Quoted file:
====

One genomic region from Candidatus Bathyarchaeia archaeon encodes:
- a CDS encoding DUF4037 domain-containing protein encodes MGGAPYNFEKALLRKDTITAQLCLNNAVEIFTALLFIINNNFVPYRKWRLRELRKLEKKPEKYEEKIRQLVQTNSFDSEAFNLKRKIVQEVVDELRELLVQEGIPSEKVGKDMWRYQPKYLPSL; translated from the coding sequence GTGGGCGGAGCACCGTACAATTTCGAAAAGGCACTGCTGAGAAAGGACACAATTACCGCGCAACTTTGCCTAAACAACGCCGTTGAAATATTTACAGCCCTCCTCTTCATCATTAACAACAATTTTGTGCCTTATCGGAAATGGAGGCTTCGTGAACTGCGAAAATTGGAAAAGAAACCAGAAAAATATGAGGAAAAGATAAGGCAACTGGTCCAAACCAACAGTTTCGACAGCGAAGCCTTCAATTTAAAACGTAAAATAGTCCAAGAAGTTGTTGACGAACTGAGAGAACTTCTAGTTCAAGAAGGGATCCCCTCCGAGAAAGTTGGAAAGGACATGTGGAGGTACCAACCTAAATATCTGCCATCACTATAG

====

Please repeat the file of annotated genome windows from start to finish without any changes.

One genomic region from Candidatus Bathyarchaeia archaeon encodes:
- a CDS encoding DUF4037 domain-containing protein encodes MGGAPYNFEKALLRKDTITAQLCLNNAVEIFTALLFIINNNFVPYRKWRLRELRKLEKKPEKYEEKIRQLVQTNSFDSEAFNLKRKIVQEVVDELRELLVQEGIPSEKVGKDMWRYQPKYLPSL; translated from the coding sequence GTGGGCGGAGCACCGTACAATTTCGAAAAGGCACTGCTGAGAAAGGACACAATTACCGCGCAACTTTGCCTAAACAACGCCGTTGAAATATTTACAGCCCTCCTCTTCATCATTAACAACAATTTTGTGCCTTATCGGAAATGGAGGCTTCGTGAACTGCGAAAATTGGAAAAGAAACCAGAAAAATATGAGGAAAAGATAAGGCAACTGGTCCAAACCAACAGTTTCGACAGCGAAGCCTTCAATTTAAAACGTAAAATAGTCCAAGAAGTTGTTGACGAACTGAGAGAACTTCTAGTTCAAGAAGGGATCCCCTCCGAGAAAGTTGGAAAGGACATGTGGAGGTACCAACCTAAATATCTGCCATCACTATAG